The Stage 3 fire and access restrictions to the San Juan National Forest have been rolled back to a Stage 2 condition which means access to the forest is once more open to the public. However, fire conditions still remain high and we are currently in the middle of a strong heat wave. Consult current regulations with the San Juan NF before planning any trips. Fines for violations are significant.
The trailhead for the Weminuche Pass trail is shared by the trailhead for Squaw Creek. There is a kiosk there with the usual Forest Service information and a box to register your hike or backpack. This trailhead is located on the south side of the campground, across the loop, campsite road and more toward the west end of the campground. The trailhead coordinates are for the actual trailhead and not some other spot in the campground. The correct trail number is 818.
When it comes to backpacking, approach hikes, this is one of the easier. A little over five miles of walking with only 1,325 feet of elevation gain places you in great position for five 13er summits that can be done from a very nice base camp. Our last trip here in 2008 still did not show much beetle kill damage to the forest, however, the Squaw Creek trail a little farther east showed at least 60% kill of the forest. We recently re-visited this trail I 2017 and found however, that the beetle kill has hit the Weminuche drainage as well with up to 80% kill in some areas.
For the Weminuche Pass trail, walk west from the kiosk on an old roadbed that shortly becomes trail which stays above the south shore of the reservoir, gaining little elevation for the first 1.25 mile. After that, in the next half mile it gains a few hundred feet and then makes a pronounced turn south, away from the reservoir. At just under 2 miles, you'll come to a major crossing of Weminuche Creek as it cascades down from above. There is a sturdy footbridge here and the location makes a great place for your first break and to take some photos.
Beyond the creek crossing, the trail first heads up along and above the creek on the west side, does a brief switchback north to gain some elevation, then returns to a more southwesterly direction. Not far past the stream crossing, you'll leave the denser forest behind. Much of the trail now follows along the edge of the forest with views of the open, grassy meadow that surrounds Weminuche Creek. The walking gradient is gentle. There is a campsite located on the east side of the trail perhaps a mile up from the bridge. The last mile to the pass, the trail enters more trees. You'll begin to see some possible campsites, but our preferred camping location has been just north of the pass, and just after you have crossed a stream coming in from the west that is a major tributary of Weminuche Creek. There will also be a trail branching off to the west near here. On the east side of the main trail, there are some clusters of trees and several flat places that offer excellent camping with the shelter of the tall trees. This was a very pleasant backcountry campsite, however our 2017 visit here showed that the trees in this location are now mostly dead. Lower growing vegetation is starting to fill in obscuring some of the flatter camp spots, but there are still two very good campsite locations. The tributary stream nearby offers an easy water supply. We should warn, this is primitive country and on our visit on 2008, we spotted an old, somewhat grizzled bear only a few hundred yards form the campsite. Remember this is wilderness and take the usual precautions with food and cooking.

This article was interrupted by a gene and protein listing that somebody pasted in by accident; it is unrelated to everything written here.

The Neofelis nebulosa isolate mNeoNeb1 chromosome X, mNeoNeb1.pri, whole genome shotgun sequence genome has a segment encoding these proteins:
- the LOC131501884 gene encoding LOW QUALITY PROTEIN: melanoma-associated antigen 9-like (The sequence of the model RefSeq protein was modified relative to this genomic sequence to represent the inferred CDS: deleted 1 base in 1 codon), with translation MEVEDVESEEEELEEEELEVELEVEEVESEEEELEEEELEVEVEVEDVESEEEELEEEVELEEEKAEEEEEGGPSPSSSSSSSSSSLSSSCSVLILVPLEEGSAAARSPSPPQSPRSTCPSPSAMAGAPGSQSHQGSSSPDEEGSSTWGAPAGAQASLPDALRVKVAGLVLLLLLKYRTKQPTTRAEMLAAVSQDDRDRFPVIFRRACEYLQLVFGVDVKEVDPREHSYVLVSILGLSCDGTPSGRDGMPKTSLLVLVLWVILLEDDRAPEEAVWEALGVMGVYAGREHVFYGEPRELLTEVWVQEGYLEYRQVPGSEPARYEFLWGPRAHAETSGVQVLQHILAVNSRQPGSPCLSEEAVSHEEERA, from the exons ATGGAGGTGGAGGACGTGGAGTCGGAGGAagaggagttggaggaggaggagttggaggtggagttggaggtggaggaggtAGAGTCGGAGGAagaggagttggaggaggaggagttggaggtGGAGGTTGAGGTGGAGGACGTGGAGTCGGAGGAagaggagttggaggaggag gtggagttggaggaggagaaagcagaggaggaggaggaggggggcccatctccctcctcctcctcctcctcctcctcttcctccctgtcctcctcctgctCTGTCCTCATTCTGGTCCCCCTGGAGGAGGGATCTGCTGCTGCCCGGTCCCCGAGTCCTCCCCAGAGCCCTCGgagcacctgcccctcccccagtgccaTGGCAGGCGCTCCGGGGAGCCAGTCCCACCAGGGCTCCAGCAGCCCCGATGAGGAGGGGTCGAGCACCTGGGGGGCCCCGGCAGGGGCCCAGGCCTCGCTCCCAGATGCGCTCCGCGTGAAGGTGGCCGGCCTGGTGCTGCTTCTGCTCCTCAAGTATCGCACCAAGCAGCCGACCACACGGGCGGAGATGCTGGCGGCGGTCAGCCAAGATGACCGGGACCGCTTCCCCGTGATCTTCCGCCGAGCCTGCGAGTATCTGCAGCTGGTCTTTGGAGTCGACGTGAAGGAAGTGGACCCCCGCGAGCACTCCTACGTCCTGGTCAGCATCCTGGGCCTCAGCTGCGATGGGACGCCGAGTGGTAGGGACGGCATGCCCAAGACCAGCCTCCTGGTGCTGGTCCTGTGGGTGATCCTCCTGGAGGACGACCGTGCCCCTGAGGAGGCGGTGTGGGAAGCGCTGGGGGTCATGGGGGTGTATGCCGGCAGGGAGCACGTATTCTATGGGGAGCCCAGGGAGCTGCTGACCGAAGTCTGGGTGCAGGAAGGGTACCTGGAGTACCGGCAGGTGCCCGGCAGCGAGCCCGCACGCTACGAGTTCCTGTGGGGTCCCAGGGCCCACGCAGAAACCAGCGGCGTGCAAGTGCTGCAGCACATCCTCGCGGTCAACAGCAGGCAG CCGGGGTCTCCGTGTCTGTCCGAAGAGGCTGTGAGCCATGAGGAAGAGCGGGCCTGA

Some additional trail information for those wanting to continue south: It's about one mile south to the intersection for the Rincon La Vaca Trail. Before reaching La Vaca Creek, there's a marked, trail intersection. Take the left fork that crosses an old diversion ditch for continuing down valley. Maps do not show it, but the right fork veers into the La Vaca drainage to then join the main trail there. The actual crossing of La Vaca Creek can be a little difficult as there is no bridge and no logs to use. Either plan on a wade or take your chances on a running splash through. Beyond there, the Pine River trail is easy to follow on down to the Rincon La Osa Trail. Shortly before reaching the La Osa Creek, you'll notice some trails heading off to the right after a steeper downhill section on the main trail. These lead over to a horse-packers campsite located on a knoll. They had several large tents set up there, but we found the camp unoccupied at the time. The following coordinates are for a good campsite, just off the main trail on the west side, and located about 50 yards from the horse-packers campsite. This camp comes just after crossing a small creek that originates a short distance west of the trail. N 37° 38' 47.3" W 107° 19' 56.4". When you reach these coordinates, just look west off the trail and you should see a good area among some beetle-kill trees.
From this campsite, in 2017, we followed the Rincon La Osa trail west for three miles up valley. We found this trail to be rather boggy in numerous places and highly damaged by a horse-packing group or multiple groups making walking on the trail very difficult at times. The forest through here also has a high percentage of beetle-kill. Our main motive in supplying this additional trail information is for those who might be interested in climbing Mesa Lato - one of the top five highest 12ers. From three miles up the Rincon La Osa trail, you can turn off the trail to cross a large, wide open meadow and begin the main part of the ascent to Mesa Lato. In general, getting off the boggy, horse-trodden trail will lead to easier terrain to handle. Coordinates for the summit of Mesa Lato are: N 37° 36' 01.5" W 107° 23' 58.6". These are field validated.